Thursday, June 30, 2011
What's Wrong? My Writing isn't Working
Were they friggin' kidding me?
Don't get me wrong. They know to give me a wide berth when I'm into Chapter 14 or chatting or creating a blog. When I'm on deadline, they don't dare speak. But they stopped me in my tracks when they defined my career as "a hobby that paid." But I don't let them sway me from believing that my career is real, solid, and the light of my life.
But if you've struggled and plans haven't gelled as you imagined they would, you can doubt your ability to be a writer.
When writers email me, ready to quit, believing that fate doesn't want them to write, I can lump them into one of several categories:
1. Want it all now.
The headlines show us self-published writers selling a million copies, 26-year-old girls making seven figure deals, and entrepreneurial sorts who promise they know the secret about making a serious living as a writer. Quit looking at these headlines. You can't go from nobody to somebody in the course of a few months, a year, or even one book. It takes time, multiple sales, and daily diligence. So if you've lost your job and need an income, deciding to write is not the answer.
2. Afraid to leap.
If you fear submitting, pitching, tackling $1/word magazines, going to conferences, contacting agents, attempting traditional publishing, opening a blog or exposing yourself to rejection and red-penned critique groups, then why are you in this business? When people ask me how to overcome any of the above, I tell them only they can decide writing is important enough to overcome those hurdles.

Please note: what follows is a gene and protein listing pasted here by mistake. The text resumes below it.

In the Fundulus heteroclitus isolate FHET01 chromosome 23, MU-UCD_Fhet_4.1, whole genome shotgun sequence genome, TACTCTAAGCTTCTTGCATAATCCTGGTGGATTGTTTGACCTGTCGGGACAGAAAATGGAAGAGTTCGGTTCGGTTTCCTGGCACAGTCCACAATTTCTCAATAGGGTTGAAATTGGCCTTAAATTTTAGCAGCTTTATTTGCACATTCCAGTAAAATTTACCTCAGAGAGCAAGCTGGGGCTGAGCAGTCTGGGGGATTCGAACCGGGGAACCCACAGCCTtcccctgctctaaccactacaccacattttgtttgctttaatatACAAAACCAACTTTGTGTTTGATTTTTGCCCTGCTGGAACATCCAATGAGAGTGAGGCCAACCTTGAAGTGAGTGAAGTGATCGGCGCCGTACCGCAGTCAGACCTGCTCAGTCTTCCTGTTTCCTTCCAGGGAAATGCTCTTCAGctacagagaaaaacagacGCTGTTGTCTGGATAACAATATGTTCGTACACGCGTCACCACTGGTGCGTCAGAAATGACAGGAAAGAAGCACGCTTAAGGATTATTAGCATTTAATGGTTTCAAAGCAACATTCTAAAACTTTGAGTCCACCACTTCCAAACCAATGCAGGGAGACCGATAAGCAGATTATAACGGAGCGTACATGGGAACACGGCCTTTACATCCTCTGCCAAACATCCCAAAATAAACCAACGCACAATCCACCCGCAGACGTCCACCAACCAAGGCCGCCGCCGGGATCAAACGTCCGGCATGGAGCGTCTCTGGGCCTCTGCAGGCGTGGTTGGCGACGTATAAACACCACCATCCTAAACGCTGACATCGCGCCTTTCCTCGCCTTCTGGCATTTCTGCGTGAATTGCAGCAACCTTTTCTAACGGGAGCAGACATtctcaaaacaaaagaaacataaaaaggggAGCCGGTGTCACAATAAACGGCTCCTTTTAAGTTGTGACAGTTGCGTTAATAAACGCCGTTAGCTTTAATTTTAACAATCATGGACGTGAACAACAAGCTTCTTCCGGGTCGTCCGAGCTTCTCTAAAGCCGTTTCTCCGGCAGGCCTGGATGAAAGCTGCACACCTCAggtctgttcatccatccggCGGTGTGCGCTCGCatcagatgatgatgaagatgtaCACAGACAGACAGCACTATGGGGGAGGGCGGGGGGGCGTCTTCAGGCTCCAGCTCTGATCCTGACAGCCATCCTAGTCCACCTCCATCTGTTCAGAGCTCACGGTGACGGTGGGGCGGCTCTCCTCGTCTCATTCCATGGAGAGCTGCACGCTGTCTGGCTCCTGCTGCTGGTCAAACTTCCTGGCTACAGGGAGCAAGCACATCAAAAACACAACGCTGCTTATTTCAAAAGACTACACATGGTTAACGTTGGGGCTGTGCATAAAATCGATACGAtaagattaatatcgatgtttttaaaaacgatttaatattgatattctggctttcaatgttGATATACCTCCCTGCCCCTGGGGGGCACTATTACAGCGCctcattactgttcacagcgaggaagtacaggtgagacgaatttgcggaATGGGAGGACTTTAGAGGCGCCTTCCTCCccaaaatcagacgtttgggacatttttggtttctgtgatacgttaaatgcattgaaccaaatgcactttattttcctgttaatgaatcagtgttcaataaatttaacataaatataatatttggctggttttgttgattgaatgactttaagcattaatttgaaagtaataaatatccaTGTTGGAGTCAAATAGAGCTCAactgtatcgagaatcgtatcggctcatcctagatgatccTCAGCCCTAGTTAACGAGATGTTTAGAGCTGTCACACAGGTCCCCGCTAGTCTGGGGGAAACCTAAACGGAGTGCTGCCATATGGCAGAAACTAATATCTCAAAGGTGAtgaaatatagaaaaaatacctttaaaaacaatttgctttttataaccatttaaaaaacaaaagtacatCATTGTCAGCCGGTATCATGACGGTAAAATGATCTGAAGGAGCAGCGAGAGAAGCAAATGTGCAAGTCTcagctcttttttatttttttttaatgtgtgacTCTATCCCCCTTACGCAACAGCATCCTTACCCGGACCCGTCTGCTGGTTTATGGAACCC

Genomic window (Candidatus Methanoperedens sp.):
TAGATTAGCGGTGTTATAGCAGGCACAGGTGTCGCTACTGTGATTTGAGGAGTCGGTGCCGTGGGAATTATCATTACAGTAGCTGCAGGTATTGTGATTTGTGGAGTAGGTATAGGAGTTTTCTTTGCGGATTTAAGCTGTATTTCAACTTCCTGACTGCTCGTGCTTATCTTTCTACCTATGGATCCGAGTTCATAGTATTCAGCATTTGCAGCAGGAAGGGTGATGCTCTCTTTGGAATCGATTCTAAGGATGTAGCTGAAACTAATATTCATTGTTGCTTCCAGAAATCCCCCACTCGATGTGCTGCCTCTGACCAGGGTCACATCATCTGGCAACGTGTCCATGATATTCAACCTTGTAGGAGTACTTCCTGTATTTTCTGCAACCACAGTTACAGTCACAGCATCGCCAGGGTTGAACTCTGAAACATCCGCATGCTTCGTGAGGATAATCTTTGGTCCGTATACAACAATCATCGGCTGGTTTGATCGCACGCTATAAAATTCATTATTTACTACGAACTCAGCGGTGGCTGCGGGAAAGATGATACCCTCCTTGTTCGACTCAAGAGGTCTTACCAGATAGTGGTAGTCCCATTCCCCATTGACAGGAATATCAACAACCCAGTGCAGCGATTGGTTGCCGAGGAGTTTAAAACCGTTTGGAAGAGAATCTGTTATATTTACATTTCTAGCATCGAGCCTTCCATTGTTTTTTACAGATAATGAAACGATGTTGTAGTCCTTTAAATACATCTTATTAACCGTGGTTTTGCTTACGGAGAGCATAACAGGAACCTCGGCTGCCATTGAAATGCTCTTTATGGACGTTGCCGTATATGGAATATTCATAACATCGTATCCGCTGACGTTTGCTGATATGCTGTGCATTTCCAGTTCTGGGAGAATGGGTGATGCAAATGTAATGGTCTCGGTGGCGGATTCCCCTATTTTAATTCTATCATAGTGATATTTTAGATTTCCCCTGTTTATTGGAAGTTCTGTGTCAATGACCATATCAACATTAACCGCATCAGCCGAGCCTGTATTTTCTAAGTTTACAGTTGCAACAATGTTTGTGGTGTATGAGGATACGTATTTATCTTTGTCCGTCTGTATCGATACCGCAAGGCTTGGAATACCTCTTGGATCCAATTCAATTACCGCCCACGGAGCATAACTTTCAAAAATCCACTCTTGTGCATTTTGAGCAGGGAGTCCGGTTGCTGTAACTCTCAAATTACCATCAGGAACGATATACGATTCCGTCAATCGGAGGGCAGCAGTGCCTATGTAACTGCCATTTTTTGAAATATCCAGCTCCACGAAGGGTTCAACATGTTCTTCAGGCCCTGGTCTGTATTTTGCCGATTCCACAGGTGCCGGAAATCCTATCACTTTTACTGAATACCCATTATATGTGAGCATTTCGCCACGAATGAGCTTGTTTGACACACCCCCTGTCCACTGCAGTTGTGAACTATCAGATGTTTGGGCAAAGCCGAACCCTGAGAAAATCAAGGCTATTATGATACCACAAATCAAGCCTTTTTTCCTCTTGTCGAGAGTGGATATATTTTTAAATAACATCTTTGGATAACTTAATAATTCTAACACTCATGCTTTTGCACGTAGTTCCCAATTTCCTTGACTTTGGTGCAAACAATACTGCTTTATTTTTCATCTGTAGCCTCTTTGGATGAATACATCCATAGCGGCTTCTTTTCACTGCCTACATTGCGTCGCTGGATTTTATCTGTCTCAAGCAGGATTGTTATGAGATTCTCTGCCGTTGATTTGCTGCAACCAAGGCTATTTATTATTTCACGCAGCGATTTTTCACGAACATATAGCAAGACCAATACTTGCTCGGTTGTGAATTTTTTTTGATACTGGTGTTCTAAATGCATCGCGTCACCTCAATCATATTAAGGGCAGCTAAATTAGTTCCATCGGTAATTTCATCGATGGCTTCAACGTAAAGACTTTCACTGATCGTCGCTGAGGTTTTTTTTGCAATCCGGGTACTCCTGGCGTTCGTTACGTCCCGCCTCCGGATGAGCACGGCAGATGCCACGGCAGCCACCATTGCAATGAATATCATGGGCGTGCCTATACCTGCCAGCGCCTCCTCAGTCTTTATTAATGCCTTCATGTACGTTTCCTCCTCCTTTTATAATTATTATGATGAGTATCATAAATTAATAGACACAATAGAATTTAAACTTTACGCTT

3. Not willing to invest.
I understand some people have little disposable income. However, tell a publisher or agent that, and it's instant rejection. Being an entrepreneur carries no shortcuts or special accommodations for being under-educated, young, older, disabled, retired, short of money, or a single parent. You write or you don't. You promote yourself or you don't. You make your mark online or you don't. No grants, no easy paths, no special programs. That's one of the attractions of the arts. You bust your butt as hard as you like, and succeed accordingly. Whether it's time or money, pump personal investment into your craft - without expecting some sort of subsidy or rebate.
4. Comparing too much.
Do your thing. If you haven't mastered writing, don't jump on the ebook self-publishing bandwagon because the rest of the sheep are doing so. Publish only when the quality and time is right - regardless of what others are doing. What first other people's career might not fit yours. Besides, you don't want to succeed in someone else's shadow. Do your thing, at your speed, using your unique talent. You don't want to be the next JK Rowling. You want to be the best you.
5. No plan.
Writing isn't just writing and submitting. It's research, benchmarks and goals as well. Every business has a plan. Production, marketing, income, sales - all of these apply to you as well. What are your goals? When I ask people their goals, most say to write and get published. How? When? Where? Who? No answers. Making money makes you a business. Act accordingly.
Failure and success in this business are 99% in your hands. Call me mean or overly optimistic, but frankly I love working in a career where I have so much control. When writers blame karma, fate or chance for their success, they're telling me they haven't given it their all, or are afraid to kick butt and try harder.